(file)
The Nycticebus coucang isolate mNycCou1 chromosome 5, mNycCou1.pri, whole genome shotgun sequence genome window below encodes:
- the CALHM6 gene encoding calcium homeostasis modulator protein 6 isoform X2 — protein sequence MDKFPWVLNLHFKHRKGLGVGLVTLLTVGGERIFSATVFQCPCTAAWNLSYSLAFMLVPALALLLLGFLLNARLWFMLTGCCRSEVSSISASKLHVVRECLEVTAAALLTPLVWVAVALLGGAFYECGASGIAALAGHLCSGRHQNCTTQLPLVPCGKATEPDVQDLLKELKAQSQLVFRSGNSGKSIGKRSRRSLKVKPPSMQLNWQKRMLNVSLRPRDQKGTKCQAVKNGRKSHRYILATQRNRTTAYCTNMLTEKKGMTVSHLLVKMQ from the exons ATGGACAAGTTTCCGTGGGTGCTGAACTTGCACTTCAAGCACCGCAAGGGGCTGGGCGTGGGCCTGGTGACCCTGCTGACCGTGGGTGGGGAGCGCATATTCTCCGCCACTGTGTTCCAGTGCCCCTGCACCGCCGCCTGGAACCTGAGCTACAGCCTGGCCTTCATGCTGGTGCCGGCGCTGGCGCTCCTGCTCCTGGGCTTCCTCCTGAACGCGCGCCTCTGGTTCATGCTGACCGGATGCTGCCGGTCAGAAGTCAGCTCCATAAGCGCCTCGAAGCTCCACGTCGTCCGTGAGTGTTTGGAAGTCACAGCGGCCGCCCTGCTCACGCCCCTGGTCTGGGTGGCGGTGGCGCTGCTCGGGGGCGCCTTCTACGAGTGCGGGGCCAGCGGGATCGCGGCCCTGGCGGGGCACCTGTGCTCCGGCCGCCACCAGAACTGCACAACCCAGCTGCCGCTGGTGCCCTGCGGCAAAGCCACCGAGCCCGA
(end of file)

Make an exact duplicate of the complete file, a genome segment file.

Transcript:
The Nycticebus coucang isolate mNycCou1 chromosome 5, mNycCou1.pri, whole genome shotgun sequence genome window below encodes:
- the CALHM6 gene encoding calcium homeostasis modulator protein 6 isoform X2 — protein sequence MDKFPWVLNLHFKHRKGLGVGLVTLLTVGGERIFSATVFQCPCTAAWNLSYSLAFMLVPALALLLLGFLLNARLWFMLTGCCRSEVSSISASKLHVVRECLEVTAAALLTPLVWVAVALLGGAFYECGASGIAALAGHLCSGRHQNCTTQLPLVPCGKATEPDVQDLLKELKAQSQLVFRSGNSGKSIGKRSRRSLKVKPPSMQLNWQKRMLNVSLRPRDQKGTKCQAVKNGRKSHRYILATQRNRTTAYCTNMLTEKKGMTVSHLLVKMQ from the exons ATGGACAAGTTTCCGTGGGTGCTGAACTTGCACTTCAAGCACCGCAAGGGGCTGGGCGTGGGCCTGGTGACCCTGCTGACCGTGGGTGGGGAGCGCATATTCTCCGCCACTGTGTTCCAGTGCCCCTGCACCGCCGCCTGGAACCTGAGCTACAGCCTGGCCTTCATGCTGGTGCCGGCGCTGGCGCTCCTGCTCCTGGGCTTCCTCCTGAACGCGCGCCTCTGGTTCATGCTGACCGGATGCTGCCGGTCAGAAGTCAGCTCCATAAGCGCCTCGAAGCTCCACGTCGTCCGTGAGTGTTTGGAAGTCACAGCGGCCGCCCTGCTCACGCCCCTGGTCTGGGTGGCGGTGGCGCTGCTCGGGGGCGCCTTCTACGAGTGCGGGGCCAGCGGGATCGCGGCCCTGGCGGGGCACCTGTGCTCCGGCCGCCACCAGAACTGCACAACCCAGCTGCCGCTGGTGCCCTGCGGCAAAGCCACCGAGCCCGA